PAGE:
These leaders transformed my vision of Earth and its resources. They reminded me that nationhood does not trump humanity, and that humanity cannot be separate from nature.

I spent the next eight years as president with this in mind. My administration ended the terrible human and environmental toll of Colombia’s half-century of civil war, put an area larger than Germany under permanent protection and implemented a carbon tax to fight climate change.

President Santos with indigenous women in 2018.
President Santos with indigenous women in 2018.
Image: César Carrión – SIG (Presidency of Colombia)

These actions were good for Colombia, and for the planet. Colombia is the most biodiverse country per square kilometre in the world, the home of unique coastal, marine and mountain ecosystems that benefit the entire region. But these same features are precisely what make us so vulnerable to climate change.

Like every country, Colombia does not exist in isolation. We are always vulnerable to the impact of actions beyond our borders. COVID-19 has reaffirmed this. That is why we launched the Sustainable Development Goals in the Rio+20 Summit in 2012 and strongly supported the Paris Agreement. It is also why I have been so disheartened in recent years by seeing some nations retreat from global collaboration.

President Santos traveled to San Miguel, in the foothills of the Sierra Nevada de Santa Marta, to return the baton given to him eight years ago as a symbol of approval.
President Santos traveled to San Miguel, in the foothills of the Sierra Nevada de Santa Marta, to return the baton given to him eight years ago as a symbol of approval.
Image: César Carrión – SIG (Presidency of Colombia)

It has somehow become normal to question science and the lessons we should by now have learned from indigenous peoples. For example, the dangers of disease that come with taking wild animals out of their habitats and bringing them into densely populated cities have been ignored. Meanwhile, the prioritization of climate change and environmental protections is sometimes lacking among world leaders.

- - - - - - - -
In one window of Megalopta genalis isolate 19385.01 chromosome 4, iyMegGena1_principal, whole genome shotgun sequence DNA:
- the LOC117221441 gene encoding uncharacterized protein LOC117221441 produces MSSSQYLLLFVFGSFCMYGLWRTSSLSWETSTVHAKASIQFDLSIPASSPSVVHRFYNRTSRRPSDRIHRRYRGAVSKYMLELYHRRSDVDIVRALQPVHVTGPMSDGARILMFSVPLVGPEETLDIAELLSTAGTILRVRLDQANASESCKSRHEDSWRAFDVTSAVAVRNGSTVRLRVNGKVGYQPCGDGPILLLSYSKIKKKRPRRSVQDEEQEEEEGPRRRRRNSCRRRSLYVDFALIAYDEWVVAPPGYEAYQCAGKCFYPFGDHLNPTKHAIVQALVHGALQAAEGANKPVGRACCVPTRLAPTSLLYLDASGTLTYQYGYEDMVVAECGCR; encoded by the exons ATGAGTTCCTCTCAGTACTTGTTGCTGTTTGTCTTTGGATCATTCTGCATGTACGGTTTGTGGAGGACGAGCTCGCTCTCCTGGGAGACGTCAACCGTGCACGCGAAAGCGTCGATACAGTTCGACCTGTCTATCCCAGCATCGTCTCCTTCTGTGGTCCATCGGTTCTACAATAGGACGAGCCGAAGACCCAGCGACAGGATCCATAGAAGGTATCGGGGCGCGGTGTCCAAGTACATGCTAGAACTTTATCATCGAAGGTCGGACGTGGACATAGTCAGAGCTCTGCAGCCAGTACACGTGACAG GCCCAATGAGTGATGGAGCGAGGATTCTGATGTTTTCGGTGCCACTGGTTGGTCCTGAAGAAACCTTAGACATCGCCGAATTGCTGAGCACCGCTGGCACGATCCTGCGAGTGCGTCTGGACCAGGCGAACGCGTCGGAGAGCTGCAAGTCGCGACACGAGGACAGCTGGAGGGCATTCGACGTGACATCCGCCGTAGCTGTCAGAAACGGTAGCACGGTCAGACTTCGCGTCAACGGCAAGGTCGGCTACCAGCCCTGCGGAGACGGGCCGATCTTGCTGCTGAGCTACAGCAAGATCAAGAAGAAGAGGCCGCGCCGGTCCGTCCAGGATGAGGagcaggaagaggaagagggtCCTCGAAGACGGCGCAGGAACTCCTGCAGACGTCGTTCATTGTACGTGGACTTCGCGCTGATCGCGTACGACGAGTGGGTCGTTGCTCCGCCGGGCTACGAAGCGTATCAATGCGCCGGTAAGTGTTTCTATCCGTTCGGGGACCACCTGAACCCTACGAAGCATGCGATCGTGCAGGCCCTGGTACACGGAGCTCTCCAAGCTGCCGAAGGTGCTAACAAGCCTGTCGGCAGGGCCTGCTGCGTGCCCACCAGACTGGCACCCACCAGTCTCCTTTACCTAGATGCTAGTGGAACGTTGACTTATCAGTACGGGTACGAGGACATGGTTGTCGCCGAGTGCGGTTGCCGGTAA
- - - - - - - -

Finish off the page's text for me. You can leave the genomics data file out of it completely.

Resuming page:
Now we face a global public health disaster that has already cost us more than 264,000 lives and threatens to ruin economies and test nations and international institutions to their breaking points. History has taught us that peace doesn’t emerge naturally. We must ensure that after humanity has won the war against this virus, we don’t allow the rise of nationalism and authoritarianism, but rather, build international bridges and heal wounds

Indigenous peoples have been trying to show us the way. They understand the bond between man and nature better than any politician or scientist could ever hope to. By heeding their wisdom, we can save ourselves and the planet.

the sting Milestones

Featured Stings

Can we feed everyone without unleashing disaster? Read on

These campaigners want to give a quarter of the UK back to nature

How to build a more resilient and inclusive global system

Stopping antimicrobial resistance would cost just USD 2 per person a year

China Unlimited: an exclusive interview with the former Ambassador of Hungary to China

Healthcare workers’ safety: a forgotten necessity

Understanding the ‘second brain’ in your gut

5 things to know about the exploding world of pro gaming

First EU-wide protection for whistle-blowers agreed

The EU has to prove it can remain one piece

These 8 countries have perfect scores for women’s rights at work

International Women’s Day: Where does she belong?

Africa-Europe Alliance: European Commission committed to a sustainable African agri-food sector

4 things ISPs can do to reduce the impact of cybercrime

Trump ‘used’ G20 to side with Putin and split climate and trade packs

State aid: Commission opens in-depth investigation into arbitration award in favour of Antin to be paid by Spain

Vile act of torture prohibited ‘under all circumstances’, UN chief affirms on International Day to support victims

3 ways to ensure the internet’s future is creative, collaborative and fair